Those of us willing to call out wrongs are relegated to courtrooms and lawsuits with no end in site. As such, anti-Semitism is far more difficult to counter than it was in the times immediately preceding Hitler’s power and during the war. And if our Jewish brothers are not held to account, Jews everywhere will be castaway as pariahs.

The Platinum Partners Ponzi Scheme, the Madoff Ponzi Scheme, the Philip Esformes conviction are so deeply rooted in the Jewish run ethos, they are leaving far more than financial ruin in their wake. They are increasing the breadth of a community of people who hate Jews because we are viewed in the unfavorable light these Jewish fraudsters shine on our community. That these frauds are perpetrated with such grace and ease by members of the Jewish community is a travesty.  That the moral compass of the community supporting them is so skewed it is unwilling to even acknowledge that the acts of Platinum’s Partners’ partners were calculated, orchestrated and choreographed like any great magic show.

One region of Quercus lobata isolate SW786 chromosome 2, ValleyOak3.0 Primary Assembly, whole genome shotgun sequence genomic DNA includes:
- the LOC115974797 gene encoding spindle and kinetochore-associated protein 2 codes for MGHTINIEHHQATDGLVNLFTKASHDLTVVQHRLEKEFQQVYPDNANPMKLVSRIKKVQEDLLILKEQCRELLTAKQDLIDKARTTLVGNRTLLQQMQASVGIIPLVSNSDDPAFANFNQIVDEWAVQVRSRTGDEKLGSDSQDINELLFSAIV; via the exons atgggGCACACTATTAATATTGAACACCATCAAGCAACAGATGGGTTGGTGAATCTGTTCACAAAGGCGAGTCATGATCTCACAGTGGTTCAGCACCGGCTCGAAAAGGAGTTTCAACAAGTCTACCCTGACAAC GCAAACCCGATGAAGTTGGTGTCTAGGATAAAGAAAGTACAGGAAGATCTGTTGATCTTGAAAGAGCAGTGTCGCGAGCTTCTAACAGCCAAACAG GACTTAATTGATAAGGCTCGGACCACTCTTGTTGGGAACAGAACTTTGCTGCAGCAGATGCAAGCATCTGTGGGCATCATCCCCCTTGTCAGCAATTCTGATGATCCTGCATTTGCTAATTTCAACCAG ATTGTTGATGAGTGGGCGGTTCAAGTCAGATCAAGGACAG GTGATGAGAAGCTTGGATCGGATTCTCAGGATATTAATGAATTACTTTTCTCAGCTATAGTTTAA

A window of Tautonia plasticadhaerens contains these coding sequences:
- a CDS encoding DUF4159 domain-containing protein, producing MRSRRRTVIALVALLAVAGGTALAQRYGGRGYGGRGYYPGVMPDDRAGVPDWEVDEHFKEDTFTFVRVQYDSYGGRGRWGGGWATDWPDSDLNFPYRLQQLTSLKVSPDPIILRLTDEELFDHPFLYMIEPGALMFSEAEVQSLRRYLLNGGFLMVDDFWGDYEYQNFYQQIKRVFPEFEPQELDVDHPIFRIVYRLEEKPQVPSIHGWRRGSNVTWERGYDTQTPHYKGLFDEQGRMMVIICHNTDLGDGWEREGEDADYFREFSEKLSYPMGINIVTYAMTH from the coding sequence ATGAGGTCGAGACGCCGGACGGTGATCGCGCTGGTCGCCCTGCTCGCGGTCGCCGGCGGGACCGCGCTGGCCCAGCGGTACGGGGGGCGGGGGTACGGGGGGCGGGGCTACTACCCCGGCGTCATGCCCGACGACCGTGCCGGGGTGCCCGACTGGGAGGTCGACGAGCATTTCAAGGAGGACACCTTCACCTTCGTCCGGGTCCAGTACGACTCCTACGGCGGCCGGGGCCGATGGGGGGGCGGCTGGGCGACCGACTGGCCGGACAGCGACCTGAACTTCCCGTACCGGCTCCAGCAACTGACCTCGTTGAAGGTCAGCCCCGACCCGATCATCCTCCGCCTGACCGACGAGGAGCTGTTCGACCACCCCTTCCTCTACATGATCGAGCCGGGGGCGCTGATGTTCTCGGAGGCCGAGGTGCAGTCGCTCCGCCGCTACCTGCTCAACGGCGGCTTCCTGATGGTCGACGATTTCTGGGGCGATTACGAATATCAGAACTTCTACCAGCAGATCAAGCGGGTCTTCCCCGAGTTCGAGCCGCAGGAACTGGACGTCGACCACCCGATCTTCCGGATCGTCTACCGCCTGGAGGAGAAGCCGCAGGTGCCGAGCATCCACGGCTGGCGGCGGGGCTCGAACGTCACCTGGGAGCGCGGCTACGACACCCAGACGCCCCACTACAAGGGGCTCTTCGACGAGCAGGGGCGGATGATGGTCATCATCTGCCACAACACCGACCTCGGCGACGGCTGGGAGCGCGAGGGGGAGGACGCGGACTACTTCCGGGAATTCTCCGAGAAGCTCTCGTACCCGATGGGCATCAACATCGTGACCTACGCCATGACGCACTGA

And if Platinum Partners’ partners do not get convicted, the result could be catastrophic for Jews everywhere. If we are incapable of bringing swift and harsh justice against those Jews who commit wrongs, we will all suffer the consequences. That fraud is with increasing frequency seeping into the “Jewish identity” and is damaging that identity for everyone. The Platinum Partners case is a blight on our community and it should be viewed as such, whispered like the big C-Word (cancer) when our parents talked at the Shabbos table about a friend diagnosed days before. Jewish orchestrated fraud is a cancer, a blight, a disease of the worst form and if not stopped, it will spread. This is not anti-Semitic but an honest view of the dangers that rampant fraud within our community creates.